CSU graduate student captures African social justice concerns through film

Amanda Thompson

Namuyaba Temanju is a Ethnic Studies graduate student at Colorado State University. Temanju proudly displays one of the grandmother's from her "Grandmother to Grandmother" video project she worked on in Tanzania. (Photo credit: Jillian Keller)
Namuyaba Temanju is a ethnic studies graduate student at Colorado State University. Temanju proudly displays one of the grandmothers from her “Grandmother to Grandmother” video project she worked on in Tanzania. (Photo credit: Jillian Keller)

Colorado State graduate and current teaching assistant Namuyaba Temanju created a project called Ubuntu Village that captures and identifies social justice concerns of Africans through film. “Ubuntu” is a South African term that translates to “I am, because we are.”

According to the Ubuntu Village website, “Ubuntu” is an African philosophy that explains how individuals all share a common bond. This common bond emphasizes that despite all the differences each person has, there are many similarities in the struggles and obstacles they face in life.

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“Ubuntu is a value appreciated by most people, but it is of special importance in Africa because in the midst of the continent’s challenges, the spirit of ‘Ubuntu’ has survived, and people who have visited Africa will attest to the warmth and generosity of the African people,” said Mcebisi Mkhwanazi, a 2014 alumnus from CSU, who now is an engineer in California.

The Ubuntu Village project began at CSU in 2011 as a film festival. Although the film festivals were a great start, Temanju wanted to expand the project to those who are actually struggling with social justice problems instead of showing these films to the residents of Fort Collins, who may not necessarily identify with the issues shown.

“If you don’t have one specific target then it’s hard to find help, whereas if you show the films to the community that does need help, they can connect and identify with the issues in the film, then reach out for help,” Temanju said.

Temanju expanded her Ubuntu Village project and began a project called Grandmother to Grandmother, which connected grandmothers in Brooklyn to those in Tanzania. These grandmothers shared their experiences with hardships and obstacles they encountered while raising their orphan grandchildren single-handedly.

“Most of these grandmothers had lost their sons and daughters to AIDS, war and gang violence,” said Ivan Loy, a faculty member in the math department at Front Range Community College.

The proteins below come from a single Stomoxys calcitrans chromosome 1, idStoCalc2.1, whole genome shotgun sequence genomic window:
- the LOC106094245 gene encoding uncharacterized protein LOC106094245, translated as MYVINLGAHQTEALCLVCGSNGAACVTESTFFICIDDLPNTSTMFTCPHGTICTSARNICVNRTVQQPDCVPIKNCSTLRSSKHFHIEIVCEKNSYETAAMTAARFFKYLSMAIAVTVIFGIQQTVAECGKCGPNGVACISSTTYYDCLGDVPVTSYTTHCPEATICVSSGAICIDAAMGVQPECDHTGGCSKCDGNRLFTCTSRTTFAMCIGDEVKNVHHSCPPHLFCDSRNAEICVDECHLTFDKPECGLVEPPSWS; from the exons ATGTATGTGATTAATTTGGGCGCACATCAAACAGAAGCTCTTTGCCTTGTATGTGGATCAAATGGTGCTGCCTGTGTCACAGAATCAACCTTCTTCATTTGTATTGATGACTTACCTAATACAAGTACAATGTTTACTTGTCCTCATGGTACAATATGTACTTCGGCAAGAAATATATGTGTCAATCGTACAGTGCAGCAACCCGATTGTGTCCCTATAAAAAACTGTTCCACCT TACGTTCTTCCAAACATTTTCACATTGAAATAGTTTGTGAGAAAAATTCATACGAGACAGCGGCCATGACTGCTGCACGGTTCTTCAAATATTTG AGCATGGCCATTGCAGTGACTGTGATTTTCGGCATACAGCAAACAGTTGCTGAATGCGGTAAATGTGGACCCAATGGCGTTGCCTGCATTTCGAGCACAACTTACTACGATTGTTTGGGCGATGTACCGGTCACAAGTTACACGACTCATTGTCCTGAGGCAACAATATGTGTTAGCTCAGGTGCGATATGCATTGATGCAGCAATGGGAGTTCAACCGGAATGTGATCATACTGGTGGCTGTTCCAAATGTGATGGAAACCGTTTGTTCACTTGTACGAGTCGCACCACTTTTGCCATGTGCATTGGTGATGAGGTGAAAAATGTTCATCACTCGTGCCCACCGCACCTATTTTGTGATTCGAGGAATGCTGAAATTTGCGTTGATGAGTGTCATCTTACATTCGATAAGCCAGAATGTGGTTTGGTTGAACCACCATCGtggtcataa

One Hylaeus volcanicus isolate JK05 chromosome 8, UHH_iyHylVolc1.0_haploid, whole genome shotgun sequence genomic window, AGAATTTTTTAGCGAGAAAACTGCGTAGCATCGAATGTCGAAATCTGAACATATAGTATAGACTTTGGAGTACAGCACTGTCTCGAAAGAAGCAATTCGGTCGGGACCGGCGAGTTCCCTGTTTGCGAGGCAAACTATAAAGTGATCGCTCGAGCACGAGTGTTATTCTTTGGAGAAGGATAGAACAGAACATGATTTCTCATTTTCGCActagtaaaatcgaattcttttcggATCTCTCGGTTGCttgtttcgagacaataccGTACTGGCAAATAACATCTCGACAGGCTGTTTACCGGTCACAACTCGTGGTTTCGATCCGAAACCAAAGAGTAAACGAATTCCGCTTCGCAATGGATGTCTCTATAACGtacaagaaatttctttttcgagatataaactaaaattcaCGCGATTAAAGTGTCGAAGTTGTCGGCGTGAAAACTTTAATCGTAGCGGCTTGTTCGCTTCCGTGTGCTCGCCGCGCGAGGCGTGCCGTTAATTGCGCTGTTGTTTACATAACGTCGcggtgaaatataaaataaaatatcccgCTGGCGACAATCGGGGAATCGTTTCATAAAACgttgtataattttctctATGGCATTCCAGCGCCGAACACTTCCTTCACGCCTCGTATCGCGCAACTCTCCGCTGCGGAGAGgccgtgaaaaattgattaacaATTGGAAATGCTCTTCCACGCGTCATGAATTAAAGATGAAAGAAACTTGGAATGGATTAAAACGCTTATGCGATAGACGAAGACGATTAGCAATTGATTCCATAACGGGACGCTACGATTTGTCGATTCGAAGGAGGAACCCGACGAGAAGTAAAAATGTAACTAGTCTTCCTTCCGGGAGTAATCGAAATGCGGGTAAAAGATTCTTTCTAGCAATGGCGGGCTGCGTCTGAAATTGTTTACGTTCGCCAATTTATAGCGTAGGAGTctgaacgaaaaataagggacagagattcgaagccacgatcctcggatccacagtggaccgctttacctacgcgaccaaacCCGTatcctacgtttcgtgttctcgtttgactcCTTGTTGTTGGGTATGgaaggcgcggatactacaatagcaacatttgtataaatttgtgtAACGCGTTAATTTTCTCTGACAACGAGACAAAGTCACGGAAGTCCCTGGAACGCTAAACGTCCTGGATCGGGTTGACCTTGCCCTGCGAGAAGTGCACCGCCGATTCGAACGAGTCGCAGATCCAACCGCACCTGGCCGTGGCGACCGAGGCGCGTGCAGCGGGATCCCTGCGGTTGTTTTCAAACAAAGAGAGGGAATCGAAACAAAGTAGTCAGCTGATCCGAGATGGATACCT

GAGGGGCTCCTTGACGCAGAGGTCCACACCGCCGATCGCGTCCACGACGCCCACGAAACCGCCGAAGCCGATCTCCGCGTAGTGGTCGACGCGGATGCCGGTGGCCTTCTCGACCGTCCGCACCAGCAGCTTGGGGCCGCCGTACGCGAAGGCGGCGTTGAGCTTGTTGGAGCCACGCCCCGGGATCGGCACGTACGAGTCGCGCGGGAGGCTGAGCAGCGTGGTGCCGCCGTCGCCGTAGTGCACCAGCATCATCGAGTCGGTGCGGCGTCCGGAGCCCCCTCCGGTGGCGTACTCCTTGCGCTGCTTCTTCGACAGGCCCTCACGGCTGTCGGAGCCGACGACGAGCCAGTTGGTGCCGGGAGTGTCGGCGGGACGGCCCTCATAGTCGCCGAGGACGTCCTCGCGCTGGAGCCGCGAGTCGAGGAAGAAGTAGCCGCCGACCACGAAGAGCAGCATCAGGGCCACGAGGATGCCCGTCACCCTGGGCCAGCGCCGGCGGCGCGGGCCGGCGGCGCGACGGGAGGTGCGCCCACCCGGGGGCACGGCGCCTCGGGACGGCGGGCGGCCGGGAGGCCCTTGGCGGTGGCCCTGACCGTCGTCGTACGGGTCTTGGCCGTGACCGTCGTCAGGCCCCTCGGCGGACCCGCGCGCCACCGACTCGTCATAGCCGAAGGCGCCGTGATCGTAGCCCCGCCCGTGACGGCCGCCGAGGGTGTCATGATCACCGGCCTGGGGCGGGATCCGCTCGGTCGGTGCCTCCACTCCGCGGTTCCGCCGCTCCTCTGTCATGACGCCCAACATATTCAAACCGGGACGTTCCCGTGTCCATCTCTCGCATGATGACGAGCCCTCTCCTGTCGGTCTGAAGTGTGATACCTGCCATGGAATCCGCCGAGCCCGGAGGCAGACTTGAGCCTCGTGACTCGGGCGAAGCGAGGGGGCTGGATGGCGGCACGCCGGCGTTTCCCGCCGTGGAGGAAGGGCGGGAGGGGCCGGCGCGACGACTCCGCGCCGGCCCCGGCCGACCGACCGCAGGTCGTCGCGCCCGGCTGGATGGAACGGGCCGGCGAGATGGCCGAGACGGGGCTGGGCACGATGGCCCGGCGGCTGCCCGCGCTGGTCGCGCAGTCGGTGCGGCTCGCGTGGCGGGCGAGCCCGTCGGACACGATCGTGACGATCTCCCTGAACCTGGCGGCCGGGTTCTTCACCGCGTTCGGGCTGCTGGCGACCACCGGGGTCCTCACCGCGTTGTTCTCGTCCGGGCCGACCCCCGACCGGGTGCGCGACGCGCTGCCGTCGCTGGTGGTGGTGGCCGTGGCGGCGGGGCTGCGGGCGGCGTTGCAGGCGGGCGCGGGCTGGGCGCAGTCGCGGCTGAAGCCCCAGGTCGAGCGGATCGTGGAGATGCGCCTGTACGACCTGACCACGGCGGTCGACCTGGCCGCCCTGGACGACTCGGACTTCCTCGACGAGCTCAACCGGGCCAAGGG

Loy was involved in the planning committee, and helped raise funds for the Grandmother to Grandmother project for about six months. During this time, Loy was able to purchase baby chicks for the group of grandmothers in Africa, and was even able to Skype with some of the grandmothers and the children.

Currently, Temanju is conducting research about Somali refugees in Wyoming. Temanju said that there are many refugees in Colorado in areas such as Fort Morgan and Greeley, but Wyoming lacks the shelter and safe accommodation institutions that refugees need. Temanju proposed the idea to open a refugee center in Wyoming, but the proposal is on hold.

Temanju was inspired to begin the Ubuntu Village project due to an itch to not only impact her own community in Fort Collins, but to reach out and directly help other communities who are struggling with issues of their own.

“I’m never satisfied with just existing,” Temanju said. “I’m always concerned about making some kind of positive change. I also like to broaden my horizons by asking myself ‘What things are happening at certain places that I don’t understand?’”

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Inspired by Temanju and the Ubuntu Village project, Loy continues to actively search for ways to bring hope to an individual who may be struggling. Even by merely following and reading Ubuntu Village posts on their Facebook page, Loy feels he is still participating in the project in a small way.

“I believe the scope of the Ubuntu Village project goes far beyond any individual project we may work on,” Loy said. “The spirit of the Ubuntu Village project is to encourage each of us to make a difference in this world in any way we can. If we can shine a bit of light on someone’s path or ease their burden just a bit, the world will be a better place for all.”

To donate to the Ubuntu Village click here.

Collegian Reporter Amanda Thompson can be reached at news@collegian.com or @amanduhh3003